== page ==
• If you were serious about finding a solution, this is exactly the op-ed you wouldn’t write – framing it as Arlington vs. Everyone Else, proposing no solutions, driving both sides further apart.

    But if you were serious about political posturing – trying to score points with your constituents without doing the hard work of finding common ground – this is exactly the op-ed you’d write.

    Thank you, Pat, for doing nothing to advance this debate.

  • sspiker

    1) There’s no reason to think that Herrity and other Fairfax politicians don’t understand the causes you mentioned, plus the other causes that exist. This isn’t a thesis; most newspapers have word limits. The simple truth is that the causes you mentioned, mostly sprawl, happened many years ago, and its the reality we live in now. Wishing the previous generation of leaders made different decisions doesn’t help us face the problems we deal with now.

    2) This isn’t really a point, as it doesn’t really mean anything or matter. But Fairfax is a multitude times larger and more populous than Arlington, and farther away from both the city and from Metro stops. Suggesting some kind of portability of Arlington-style urbanity to all of Fairfax is kind of silly, and (like above) pays no mind to the reality we live in today.

    3) I’m not really sure what hyperbole brings to the discussion. No one is talking about “paving over Arlington County”, just expanding specifically the I-395 corridor. Interestingly enough, though you talk often about how Arlington built walkable communities around Metro stops, there aren’t any along the I-395 corridor. The truth is that expanding road capacity will help everybody; bot those who live inside the Beltway and those who do not. Are you seriously trying to argue that residents in Arlington don’t use I-395, or have their roads cut through by ex-urban drivers avoiding it? And more importantly, that businesses in Arlington wouldn’t benefit from having more road capacity for their employees to get to work?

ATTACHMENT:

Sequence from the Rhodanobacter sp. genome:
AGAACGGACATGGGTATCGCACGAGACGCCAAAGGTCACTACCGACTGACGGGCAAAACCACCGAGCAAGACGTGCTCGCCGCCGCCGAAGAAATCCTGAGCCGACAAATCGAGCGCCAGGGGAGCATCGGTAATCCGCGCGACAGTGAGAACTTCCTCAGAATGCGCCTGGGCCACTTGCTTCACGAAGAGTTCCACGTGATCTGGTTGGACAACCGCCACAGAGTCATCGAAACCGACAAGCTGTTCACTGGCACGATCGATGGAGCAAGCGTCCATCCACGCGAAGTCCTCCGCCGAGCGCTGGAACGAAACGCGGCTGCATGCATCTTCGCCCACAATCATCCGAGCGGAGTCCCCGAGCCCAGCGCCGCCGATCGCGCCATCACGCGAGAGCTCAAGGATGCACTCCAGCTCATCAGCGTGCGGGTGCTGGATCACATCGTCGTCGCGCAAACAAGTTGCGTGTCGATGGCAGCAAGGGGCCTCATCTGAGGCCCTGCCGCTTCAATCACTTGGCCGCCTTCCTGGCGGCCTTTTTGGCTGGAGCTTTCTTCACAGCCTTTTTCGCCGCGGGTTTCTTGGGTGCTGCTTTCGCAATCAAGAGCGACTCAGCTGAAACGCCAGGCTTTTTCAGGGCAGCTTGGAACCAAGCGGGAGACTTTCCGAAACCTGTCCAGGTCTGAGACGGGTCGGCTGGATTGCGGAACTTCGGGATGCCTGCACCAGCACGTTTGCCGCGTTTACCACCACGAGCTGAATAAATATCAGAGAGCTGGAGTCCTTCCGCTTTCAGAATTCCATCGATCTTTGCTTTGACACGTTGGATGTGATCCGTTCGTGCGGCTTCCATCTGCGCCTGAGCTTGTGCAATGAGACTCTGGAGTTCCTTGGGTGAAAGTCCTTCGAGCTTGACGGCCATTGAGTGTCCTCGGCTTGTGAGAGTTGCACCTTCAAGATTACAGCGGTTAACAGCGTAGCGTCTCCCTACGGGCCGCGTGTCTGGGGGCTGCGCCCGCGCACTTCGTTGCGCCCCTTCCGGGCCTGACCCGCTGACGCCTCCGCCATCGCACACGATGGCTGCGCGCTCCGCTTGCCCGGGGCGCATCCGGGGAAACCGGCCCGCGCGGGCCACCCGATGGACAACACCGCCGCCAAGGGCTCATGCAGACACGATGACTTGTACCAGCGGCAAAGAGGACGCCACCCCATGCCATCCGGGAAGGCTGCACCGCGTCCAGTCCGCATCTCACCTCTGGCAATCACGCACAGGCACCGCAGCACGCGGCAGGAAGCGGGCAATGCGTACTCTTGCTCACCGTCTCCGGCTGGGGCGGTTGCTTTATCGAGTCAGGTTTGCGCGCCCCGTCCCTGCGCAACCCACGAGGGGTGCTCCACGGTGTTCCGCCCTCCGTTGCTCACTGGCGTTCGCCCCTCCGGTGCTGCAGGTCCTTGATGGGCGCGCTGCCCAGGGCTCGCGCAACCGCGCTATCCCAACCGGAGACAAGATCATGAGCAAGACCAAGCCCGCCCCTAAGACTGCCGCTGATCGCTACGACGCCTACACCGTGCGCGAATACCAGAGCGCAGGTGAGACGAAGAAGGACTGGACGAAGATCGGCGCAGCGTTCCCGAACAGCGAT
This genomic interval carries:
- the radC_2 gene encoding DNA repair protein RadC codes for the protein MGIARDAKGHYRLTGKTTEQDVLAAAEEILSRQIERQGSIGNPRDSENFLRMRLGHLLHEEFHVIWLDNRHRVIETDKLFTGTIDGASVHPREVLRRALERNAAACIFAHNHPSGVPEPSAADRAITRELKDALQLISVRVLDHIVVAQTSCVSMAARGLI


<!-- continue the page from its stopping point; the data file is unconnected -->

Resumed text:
4) Again, this really isn’t a point. You’re falsely characterizing it as an “assault”, which again is hyperbole based in fantasy. It’s a regional effort to improve transportation. The entire region and the state is in favor of it. In a desperate move to prevent transportation improvement, Arlington filed a lawsuit. I don’t know why anyone would particularly surprised that this ruffled some feathers.

    5) And once more, this really isn’t a point, especially since you try to pass the buck and call the county who filed a lawsuit to prevent transportation improvement a “scapegoat” and the subject of a political witch hunt, completely ignoring their role in this.

    All of your points revolve around one core issue: “Why can’t Fairfax, Loudoun, and Price William County be more like Arlington?” It’s one of the sillier points to focus on, since the reasons are as obvious as they are intractable. Rather than do anything to improve the lives of Virginia residents, you’d rather stroke your chin and fantasize about a region that could have never existed the way you wished it did.

    There are serious people of both parties who are trying to improve the lives of literally millions of Virginia. Mass transit is one factor of that improvement, but so is expanding road capacity. The idea that the 1.6 million residents of Fairfax, Loudoun, and PWC can get around on mass transit solely—and the idea that those solutions will be available any time soon—is impossible in every sense of the word.

    By filing a lawsuit against the state to prevent this improvement in the lives of Virginians, and by supporting them as you are, you and Arlington have removed yourselves from serious debate about this. And resorting to personal attacks on Pat Herrity and his family only cements how flimsy your case really is.

  • listlady

    favored by Herrity et al. has another major flaw: it tries to bulldoze past the normal federal requirements for environmental and other impact analyses. That’s why Arlington sued. VDOT had gotten around NEPA and wouldn’t pause to analyze and devise remedies for all the adverse effects of the HOT lanes deal. Why should convenience for one group — drivers willing to pay potentially high fees — trump all the other public interests in this dense corridor?